It was this huge increase in upper income tax payers, and the failure of the IRS to re-train its personnel to handle their more complicated returns, that caused the rapid decline in the proportion of the rich and super rich who the IRS actually audited. This growth was so swift, in fact, that the proportion of class six taxpayers who were audited plummeted even though the absolute number of audits on the rich folks increased from 176,000 in 1981 to 225,000 in 1987.

Other kinds of conscious policy considerations also may have been involved in the IRS's decision to ignore the equity implications and allow the percentage of high income tax audits to decline. Research done by Professor Susan B. Long of Syracuse University's School of Management shows that, as might be expected, auditing a person who earns $10,000 almost always takes less time than examining the return the taxpayer earning $50,000. If an important goal of the IRS was to continue to audit as many taxpayers as possible, the agency might decide to examine fewer time-consuming rich people so that it would more have more staff time to maintain the overall statistics.

Another complex question for the IRS is the yield the agency can harvest from each tax class in relation to its administrative costs. If the IRS can get more bang for each of its bucks concentrating on middle income people, it may decide to ignore the rich. Whether such a calculation might have been influenced by the trickle-down economic theories of the current administration is impossible to prove.

Syracuse University's Professor Long has been studying the IRS for fifteen years. As a result of a successful series of requests to the IRS under the Freedom of Information Act, she now possesses an enormous hoard of research and performance statistics that the agency normally does not publish. Three years ago, Dr. Long studied the regional assignment of IRS officials in the periods both before and after the existence of the TCMP surveys.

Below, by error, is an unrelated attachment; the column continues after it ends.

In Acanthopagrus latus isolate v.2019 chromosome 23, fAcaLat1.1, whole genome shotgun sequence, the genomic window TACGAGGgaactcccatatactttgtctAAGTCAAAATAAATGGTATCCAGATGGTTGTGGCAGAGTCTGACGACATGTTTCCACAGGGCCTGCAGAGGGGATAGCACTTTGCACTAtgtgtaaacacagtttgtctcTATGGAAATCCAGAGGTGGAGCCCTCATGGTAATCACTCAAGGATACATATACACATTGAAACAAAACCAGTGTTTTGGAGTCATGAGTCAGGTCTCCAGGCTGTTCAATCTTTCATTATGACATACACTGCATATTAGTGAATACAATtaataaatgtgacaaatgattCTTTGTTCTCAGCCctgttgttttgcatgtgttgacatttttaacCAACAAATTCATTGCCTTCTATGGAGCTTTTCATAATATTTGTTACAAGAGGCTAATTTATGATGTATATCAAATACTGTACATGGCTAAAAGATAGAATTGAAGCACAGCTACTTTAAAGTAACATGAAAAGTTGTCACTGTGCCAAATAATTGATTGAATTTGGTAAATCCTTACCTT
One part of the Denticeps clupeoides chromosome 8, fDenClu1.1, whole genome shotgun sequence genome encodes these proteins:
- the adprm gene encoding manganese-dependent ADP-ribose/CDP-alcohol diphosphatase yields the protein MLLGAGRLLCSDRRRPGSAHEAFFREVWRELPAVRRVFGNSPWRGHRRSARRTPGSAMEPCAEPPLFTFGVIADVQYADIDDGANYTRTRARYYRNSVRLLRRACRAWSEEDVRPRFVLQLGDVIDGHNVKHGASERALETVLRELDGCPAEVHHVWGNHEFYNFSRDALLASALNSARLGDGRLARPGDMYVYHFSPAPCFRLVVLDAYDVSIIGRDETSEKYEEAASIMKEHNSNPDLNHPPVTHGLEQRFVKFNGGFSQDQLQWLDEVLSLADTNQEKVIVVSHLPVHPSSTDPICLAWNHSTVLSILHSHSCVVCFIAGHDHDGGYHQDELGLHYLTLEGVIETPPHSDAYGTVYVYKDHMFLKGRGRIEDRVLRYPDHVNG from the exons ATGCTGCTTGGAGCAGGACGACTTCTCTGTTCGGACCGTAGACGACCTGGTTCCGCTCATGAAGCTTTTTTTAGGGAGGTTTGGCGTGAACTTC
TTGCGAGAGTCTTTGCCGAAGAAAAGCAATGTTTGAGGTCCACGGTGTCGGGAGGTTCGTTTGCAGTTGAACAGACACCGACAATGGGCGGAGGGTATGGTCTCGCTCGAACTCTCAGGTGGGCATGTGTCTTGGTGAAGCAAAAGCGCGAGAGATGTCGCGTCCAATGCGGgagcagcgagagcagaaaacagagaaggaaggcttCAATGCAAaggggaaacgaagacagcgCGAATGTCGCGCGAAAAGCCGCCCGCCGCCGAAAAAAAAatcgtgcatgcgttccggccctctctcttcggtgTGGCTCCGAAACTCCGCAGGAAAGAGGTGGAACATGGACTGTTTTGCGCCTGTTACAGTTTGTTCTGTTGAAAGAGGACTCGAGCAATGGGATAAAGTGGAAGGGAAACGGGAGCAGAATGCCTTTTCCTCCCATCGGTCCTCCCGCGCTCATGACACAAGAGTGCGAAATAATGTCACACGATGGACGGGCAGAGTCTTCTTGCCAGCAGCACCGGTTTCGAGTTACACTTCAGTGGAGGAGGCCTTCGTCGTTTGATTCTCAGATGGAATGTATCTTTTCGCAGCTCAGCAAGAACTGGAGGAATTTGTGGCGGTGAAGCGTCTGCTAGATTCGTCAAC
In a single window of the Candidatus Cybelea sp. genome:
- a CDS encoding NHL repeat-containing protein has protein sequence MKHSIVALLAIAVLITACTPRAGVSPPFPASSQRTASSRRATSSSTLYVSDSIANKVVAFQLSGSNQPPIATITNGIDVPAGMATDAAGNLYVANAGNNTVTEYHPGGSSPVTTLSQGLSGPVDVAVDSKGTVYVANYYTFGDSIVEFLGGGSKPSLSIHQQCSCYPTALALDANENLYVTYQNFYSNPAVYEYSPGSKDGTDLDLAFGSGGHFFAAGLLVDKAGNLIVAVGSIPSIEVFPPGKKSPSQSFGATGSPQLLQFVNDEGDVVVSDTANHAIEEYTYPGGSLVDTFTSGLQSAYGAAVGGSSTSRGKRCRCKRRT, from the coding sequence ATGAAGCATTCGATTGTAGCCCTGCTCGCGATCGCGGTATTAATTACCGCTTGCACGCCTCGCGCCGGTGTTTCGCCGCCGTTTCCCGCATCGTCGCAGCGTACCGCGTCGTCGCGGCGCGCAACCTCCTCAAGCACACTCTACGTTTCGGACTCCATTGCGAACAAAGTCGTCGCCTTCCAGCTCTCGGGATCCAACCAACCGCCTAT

Her question: would the production data prove that the IRS responded to the TCMP findings by shifting staffing from the return classes and regional areas with highest compliance rates to those with the lowest?

Her astonishing conclusion: "In general, the introduction of TCMP compliance data did not bring about any dramatic restructuring in audit coverage -even when it disclosed regions or return classes receiving far less audit attention than compliant groups." In other words, the IRS ignored its own very expensive research.

The numbers and concepts of tax administration are complicated. But the questions they raise are simple. Does the IRS have the administrative flexibility it needs to assign the right number of properly trained people to the right districts? Does the IRS have the tools it needs to anticipate sudden demographic changes like the astonishing growth in the number of rich people between 1981 and 1987? Does the IRS, as an institution, have the political will it needs to order the shifts required to assure that taxpayers are fairly treated? Does the IRS have the sense of justice it needs to make the necessary judgments of equity that are required?